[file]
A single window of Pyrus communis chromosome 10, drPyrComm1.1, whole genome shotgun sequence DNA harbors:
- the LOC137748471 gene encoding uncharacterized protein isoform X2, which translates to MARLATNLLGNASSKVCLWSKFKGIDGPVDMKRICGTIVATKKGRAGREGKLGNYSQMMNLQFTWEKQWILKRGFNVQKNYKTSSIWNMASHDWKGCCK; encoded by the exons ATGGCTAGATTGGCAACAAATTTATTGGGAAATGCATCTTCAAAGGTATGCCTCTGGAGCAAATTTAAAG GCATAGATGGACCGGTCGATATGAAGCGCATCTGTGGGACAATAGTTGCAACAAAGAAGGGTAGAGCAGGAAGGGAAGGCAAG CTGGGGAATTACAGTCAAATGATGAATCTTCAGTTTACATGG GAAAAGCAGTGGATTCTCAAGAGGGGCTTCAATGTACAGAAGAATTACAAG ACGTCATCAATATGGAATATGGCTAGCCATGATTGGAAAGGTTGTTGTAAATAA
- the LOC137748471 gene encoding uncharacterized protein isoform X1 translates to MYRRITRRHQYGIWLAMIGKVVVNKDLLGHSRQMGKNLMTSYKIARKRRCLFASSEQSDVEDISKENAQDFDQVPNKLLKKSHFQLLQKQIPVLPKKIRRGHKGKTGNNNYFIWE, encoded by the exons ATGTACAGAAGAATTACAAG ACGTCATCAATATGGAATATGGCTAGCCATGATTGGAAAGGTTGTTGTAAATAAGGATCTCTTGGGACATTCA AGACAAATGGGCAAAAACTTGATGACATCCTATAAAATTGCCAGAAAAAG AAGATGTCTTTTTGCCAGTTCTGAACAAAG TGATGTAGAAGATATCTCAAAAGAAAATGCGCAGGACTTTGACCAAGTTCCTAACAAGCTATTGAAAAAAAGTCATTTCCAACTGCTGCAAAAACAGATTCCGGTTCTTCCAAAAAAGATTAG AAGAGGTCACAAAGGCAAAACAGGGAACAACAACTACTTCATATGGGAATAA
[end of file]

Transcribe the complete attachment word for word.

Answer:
A single window of Pyrus communis chromosome 10, drPyrComm1.1, whole genome shotgun sequence DNA harbors:
- the LOC137748471 gene encoding uncharacterized protein isoform X2, which translates to MARLATNLLGNASSKVCLWSKFKGIDGPVDMKRICGTIVATKKGRAGREGKLGNYSQMMNLQFTWEKQWILKRGFNVQKNYKTSSIWNMASHDWKGCCK; encoded by the exons ATGGCTAGATTGGCAACAAATTTATTGGGAAATGCATCTTCAAAGGTATGCCTCTGGAGCAAATTTAAAG GCATAGATGGACCGGTCGATATGAAGCGCATCTGTGGGACAATAGTTGCAACAAAGAAGGGTAGAGCAGGAAGGGAAGGCAAG CTGGGGAATTACAGTCAAATGATGAATCTTCAGTTTACATGG GAAAAGCAGTGGATTCTCAAGAGGGGCTTCAATGTACAGAAGAATTACAAG ACGTCATCAATATGGAATATGGCTAGCCATGATTGGAAAGGTTGTTGTAAATAA
- the LOC137748471 gene encoding uncharacterized protein isoform X1 translates to MYRRITRRHQYGIWLAMIGKVVVNKDLLGHSRQMGKNLMTSYKIARKRRCLFASSEQSDVEDISKENAQDFDQVPNKLLKKSHFQLLQKQIPVLPKKIRRGHKGKTGNNNYFIWE, encoded by the exons ATGTACAGAAGAATTACAAG ACGTCATCAATATGGAATATGGCTAGCCATGATTGGAAAGGTTGTTGTAAATAAGGATCTCTTGGGACATTCA AGACAAATGGGCAAAAACTTGATGACATCCTATAAAATTGCCAGAAAAAG AAGATGTCTTTTTGCCAGTTCTGAACAAAG TGATGTAGAAGATATCTCAAAAGAAAATGCGCAGGACTTTGACCAAGTTCCTAACAAGCTATTGAAAAAAAGTCATTTCCAACTGCTGCAAAAACAGATTCCGGTTCTTCCAAAAAAGATTAG AAGAGGTCACAAAGGCAAAACAGGGAACAACAACTACTTCATATGGGAATAA